And when we rest in the trust that we are enough, the client is enough, and that the awareness needed to create a shift for the client will rise, it does. It can. It might be during the session, between sessions or years later.  

That’s when the magic happens. Your client transforms from the acorn to the tree because they could see, feel, experience their enoughness. And that inner knowing of enoughness created the space for growth.

Thank you for reading my musings. I think in many ways, everything I write, I write for myself. And perhaps if that’s so, some of what’s in me, might be in you, too?

Join the conversation.

 

~ Alison

Alison Whitmire
President | Learning in Action

Alison Whitmire is the President of Learning in Action, a company committed to her passion of making the non-conscious conscious and revealing what’s otherwise hidden to us. Alison holds certifications from two different accredited coach training programs and is a Professional Certified Coach (PCC) through the International Coaching Federation (ICF). She earned an MBA from the University of Chicago, and has worked for three Fortune 500 corporations. She has also Chaired for Vistage International, runs CEO roundtables, coaches CEOs, holds a 200 RYT yoga teacher certificate and has been a TEDx organizer and TEDx speaker. She facilitates courses on team and individual EQ across the United States and Canada.

 

 

Pssst! There’s a paradigm shift in leadership, and coaches must coach to it differently. Our guest for our free March interactive podinar (podcast+webinar mashup), Coaching for Distributed Leadership, is executive coach, speaker, author, professor Simon Western. Ask your own questions! March 13, 11:00-12:00 noon PT / 2:00-3:00 pm ET. Register – free!

 

 

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Click here for information on the EQ Profile. Too much to chew on? Click here for a Taste of the EQ Profile.

 

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Posted in: Coaching|Emotion: Sadness|Emotional Intelligence

Sadness: The Gift We Resist

April 25, 2018

I’d rather listen than read this.

My father passed away recently and we held the memorial service for him last weekend. While an unconscionable amount of drama preceded it, the service itself and our time together was precious and sweet and everything I could have hoped for. I was able to share my profound sadness with my family and friends and join with them in theirs.

The permanence, realness and finality of the loss of my father made so many unimportant things fall away. I had more meaningful, heartfelt, teary-eyed conversations with my family and friends than I have,  maybe ever. The whole experience was such a gift.

The Information in Sadness

Every emotion contains information for us that no other dimension of our experience possesses.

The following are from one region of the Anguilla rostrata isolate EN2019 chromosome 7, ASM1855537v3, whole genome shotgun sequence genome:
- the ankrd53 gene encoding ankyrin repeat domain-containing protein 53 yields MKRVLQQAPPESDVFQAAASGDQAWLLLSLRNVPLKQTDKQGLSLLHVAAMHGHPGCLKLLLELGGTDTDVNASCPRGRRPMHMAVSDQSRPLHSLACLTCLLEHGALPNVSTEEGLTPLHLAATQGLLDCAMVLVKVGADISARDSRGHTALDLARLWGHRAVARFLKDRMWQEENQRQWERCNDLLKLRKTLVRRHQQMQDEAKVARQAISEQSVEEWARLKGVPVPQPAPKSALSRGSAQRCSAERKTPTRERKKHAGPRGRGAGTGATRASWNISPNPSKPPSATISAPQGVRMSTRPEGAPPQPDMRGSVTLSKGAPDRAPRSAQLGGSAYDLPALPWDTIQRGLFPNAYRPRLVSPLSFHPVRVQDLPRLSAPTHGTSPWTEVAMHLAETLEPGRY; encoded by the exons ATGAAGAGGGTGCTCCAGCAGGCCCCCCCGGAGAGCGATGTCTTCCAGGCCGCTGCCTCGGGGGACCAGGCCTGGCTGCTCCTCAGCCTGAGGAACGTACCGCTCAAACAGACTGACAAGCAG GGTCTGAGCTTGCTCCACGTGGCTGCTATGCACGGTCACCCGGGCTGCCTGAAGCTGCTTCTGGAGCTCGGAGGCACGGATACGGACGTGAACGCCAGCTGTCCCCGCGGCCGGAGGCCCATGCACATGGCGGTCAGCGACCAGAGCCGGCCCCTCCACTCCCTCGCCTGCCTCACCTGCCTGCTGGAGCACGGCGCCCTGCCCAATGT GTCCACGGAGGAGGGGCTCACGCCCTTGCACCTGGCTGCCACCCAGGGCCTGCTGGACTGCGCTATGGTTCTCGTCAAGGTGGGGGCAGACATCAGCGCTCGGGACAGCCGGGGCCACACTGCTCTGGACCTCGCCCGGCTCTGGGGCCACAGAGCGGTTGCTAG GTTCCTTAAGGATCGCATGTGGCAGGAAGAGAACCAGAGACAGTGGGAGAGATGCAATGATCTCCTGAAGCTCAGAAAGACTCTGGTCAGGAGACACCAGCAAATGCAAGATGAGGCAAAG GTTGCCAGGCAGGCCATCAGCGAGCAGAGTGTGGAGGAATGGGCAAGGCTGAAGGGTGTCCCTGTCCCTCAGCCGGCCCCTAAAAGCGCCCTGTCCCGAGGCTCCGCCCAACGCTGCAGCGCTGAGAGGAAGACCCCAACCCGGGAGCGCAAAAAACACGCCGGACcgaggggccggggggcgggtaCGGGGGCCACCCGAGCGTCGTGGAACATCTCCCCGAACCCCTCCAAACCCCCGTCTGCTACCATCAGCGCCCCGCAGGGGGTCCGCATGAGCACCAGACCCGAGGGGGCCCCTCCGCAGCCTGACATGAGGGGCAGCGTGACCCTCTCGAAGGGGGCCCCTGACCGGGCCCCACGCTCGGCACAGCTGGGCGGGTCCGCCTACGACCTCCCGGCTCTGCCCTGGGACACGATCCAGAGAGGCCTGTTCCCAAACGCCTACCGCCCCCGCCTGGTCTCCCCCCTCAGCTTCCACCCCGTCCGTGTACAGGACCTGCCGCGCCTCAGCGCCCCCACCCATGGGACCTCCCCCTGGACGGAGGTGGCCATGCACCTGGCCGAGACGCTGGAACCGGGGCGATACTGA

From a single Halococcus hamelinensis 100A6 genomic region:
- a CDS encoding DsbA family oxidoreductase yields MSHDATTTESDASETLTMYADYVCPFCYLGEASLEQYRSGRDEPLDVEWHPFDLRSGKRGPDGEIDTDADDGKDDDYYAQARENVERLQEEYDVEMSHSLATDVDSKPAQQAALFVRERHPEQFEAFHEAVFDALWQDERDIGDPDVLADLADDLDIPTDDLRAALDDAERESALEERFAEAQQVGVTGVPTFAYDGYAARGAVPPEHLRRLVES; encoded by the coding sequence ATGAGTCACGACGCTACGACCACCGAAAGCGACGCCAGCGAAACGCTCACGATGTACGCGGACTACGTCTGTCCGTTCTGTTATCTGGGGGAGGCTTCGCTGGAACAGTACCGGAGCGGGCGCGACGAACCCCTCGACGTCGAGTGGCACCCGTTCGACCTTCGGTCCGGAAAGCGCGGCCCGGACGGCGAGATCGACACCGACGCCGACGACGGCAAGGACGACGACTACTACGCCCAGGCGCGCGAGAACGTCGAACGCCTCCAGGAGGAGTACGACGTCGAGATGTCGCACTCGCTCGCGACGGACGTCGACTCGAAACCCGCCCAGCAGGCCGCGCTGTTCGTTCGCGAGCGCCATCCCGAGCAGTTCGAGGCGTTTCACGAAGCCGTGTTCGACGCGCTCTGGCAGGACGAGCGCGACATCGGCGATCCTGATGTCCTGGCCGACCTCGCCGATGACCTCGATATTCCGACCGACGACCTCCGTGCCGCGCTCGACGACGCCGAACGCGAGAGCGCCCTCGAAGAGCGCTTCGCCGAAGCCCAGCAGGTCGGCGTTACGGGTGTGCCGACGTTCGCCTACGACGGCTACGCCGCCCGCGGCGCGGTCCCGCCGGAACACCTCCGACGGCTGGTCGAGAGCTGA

The information within sadness is that of loss. Our sadness tells us that we’ve experienced a loss of someone or something important to us (or someone close to us has). This description makes unpacking loss seem much simpler than it is. Loss is not easily untangled, teased out and identified. That is part of why experiencing loss can feel so overwhelming.

My dad was the single most important person in my life, for most of my life. When he passed, I lost more than just my father. I lost someone who believed in me, accepted me and loved me without condition. I lost the head of our family, the one who convened us, looked out for us and knitted us all together. I lost my advisor, mentor, and emotional sponsor. I lost the person who humbly embodied so many of the qualities to which I aspire.  I lost my hero.

The Gift of Sadness

The gift of sadness, should we allow ourselves to accept it, is sensitivity, intimacy and connection. When we allow ourselves to experience sadness, we connect with our deepest self. We connect with our heart and who or what is dear to us. And when we share our sadness with others, we invite them to feel us and to feel with us.  

And when we allow ourselves to feel our own sadness, we can be with and connect with others in theirs. Sadness is like an emotional bridge that joins us with others, connecting our hearts.

At my father’s service, anyone who wanted to, was invited to share whatever was in their hearts. I was drawn to tears by the tears of my family as they spoke about my dad and who he was to them. I felt connected with them in our shared sadness. And when I spoke, I was able to feel more of my own feelings by seeing them reflected in the eyes of my family and friends. Such is the gift of sadness when shared.  

Sadness connects, self with self and self with others.

Sadness: The Gift We Resist